Intended for healthcare professionals


Conduct disorders in children

BMJ 2007; 334 doi: (Published 29 March 2007) Cite this as: BMJ 2007;334:646
  1. Stephen Scott, consultant psychiatrist and reader (
  1. National Conduct Problems Clinic, Maudsley Hospital, and Institute of Psychiatry, King's College, London SE5 8AF

    Parent programmes are effective but training and provision are inadequate

    In this week's BMJ, Hutchings and colleagues report a randomised controlled trial1and a cost effectiveness analysis2 of a preventive intervention in parents of preschool children at risk of developing conduct disorder. The Incredible Years basic parenting programme was offered for 12 weeks in 11 socially disadvantaged Sure Start areas. The programme significantly improved antisocial behaviour as measured by the Eyberg child behaviour inventory (difference 4.4 points, 95% confidence interval 2.0 to 6.89, effect size 0.66). The cost was between £1300 (€1900; $2500) and £2000 per child,2 which is comparable to most psychological treatments and a fraction of the long term cost to society of untreated conduct disorder, which is 10 times that of controls.3 The study shows that effective community level prevention is possible using regular service staff if they are properly trained in an evidence based programme.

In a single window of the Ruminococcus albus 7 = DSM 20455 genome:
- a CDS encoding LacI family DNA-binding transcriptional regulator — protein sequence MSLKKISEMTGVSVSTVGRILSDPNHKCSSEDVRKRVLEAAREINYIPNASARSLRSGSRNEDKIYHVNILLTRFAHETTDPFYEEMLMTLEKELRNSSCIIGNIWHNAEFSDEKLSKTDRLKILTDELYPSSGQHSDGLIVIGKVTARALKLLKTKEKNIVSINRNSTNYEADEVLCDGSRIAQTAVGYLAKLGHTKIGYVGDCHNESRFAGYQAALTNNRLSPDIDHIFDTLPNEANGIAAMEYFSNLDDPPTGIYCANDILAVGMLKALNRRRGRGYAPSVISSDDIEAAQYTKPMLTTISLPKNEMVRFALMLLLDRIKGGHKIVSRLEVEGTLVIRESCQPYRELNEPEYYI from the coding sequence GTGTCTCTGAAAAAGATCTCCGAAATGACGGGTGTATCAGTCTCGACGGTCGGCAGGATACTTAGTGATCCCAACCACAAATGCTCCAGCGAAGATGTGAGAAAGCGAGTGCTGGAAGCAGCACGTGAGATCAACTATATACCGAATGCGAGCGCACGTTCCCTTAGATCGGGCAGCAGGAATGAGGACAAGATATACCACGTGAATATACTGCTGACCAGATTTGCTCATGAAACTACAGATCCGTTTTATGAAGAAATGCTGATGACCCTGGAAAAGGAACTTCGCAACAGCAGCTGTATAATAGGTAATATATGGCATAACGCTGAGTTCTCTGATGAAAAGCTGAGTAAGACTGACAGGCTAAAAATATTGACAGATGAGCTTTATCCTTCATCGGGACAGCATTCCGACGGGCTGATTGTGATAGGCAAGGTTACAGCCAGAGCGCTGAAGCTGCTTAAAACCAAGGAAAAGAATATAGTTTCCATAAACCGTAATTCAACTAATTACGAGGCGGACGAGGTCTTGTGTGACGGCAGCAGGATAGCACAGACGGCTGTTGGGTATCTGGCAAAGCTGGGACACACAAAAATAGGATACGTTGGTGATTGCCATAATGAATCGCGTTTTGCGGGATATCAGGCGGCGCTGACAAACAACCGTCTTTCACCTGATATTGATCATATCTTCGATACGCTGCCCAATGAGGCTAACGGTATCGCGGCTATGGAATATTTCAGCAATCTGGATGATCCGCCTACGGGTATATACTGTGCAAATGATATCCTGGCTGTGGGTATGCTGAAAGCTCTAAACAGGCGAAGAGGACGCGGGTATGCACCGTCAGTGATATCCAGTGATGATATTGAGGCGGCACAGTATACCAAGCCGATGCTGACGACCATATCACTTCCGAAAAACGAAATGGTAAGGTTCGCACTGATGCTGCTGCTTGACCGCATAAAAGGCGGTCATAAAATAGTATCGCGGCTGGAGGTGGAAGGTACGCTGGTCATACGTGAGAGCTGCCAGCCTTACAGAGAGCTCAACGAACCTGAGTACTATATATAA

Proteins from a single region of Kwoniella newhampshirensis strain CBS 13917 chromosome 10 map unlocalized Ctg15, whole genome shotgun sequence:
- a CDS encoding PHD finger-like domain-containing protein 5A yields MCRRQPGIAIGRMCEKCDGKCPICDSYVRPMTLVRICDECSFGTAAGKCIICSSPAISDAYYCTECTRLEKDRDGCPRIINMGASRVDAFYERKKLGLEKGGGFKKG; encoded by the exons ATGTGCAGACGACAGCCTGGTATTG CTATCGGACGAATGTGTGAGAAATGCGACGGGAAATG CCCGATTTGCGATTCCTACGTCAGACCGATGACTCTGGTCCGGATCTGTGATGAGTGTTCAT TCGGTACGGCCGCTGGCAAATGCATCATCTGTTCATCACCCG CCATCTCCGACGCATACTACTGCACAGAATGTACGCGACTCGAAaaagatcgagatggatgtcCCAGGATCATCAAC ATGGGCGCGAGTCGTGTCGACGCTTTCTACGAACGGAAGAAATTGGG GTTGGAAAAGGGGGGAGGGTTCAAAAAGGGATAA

Conduct disorder is a major health and social problem. It is the most common psychiatric disorder in childhood, with a prevalence of around 5% across the world,4 5 which is rising.6 The diagnosis is given to children who display …

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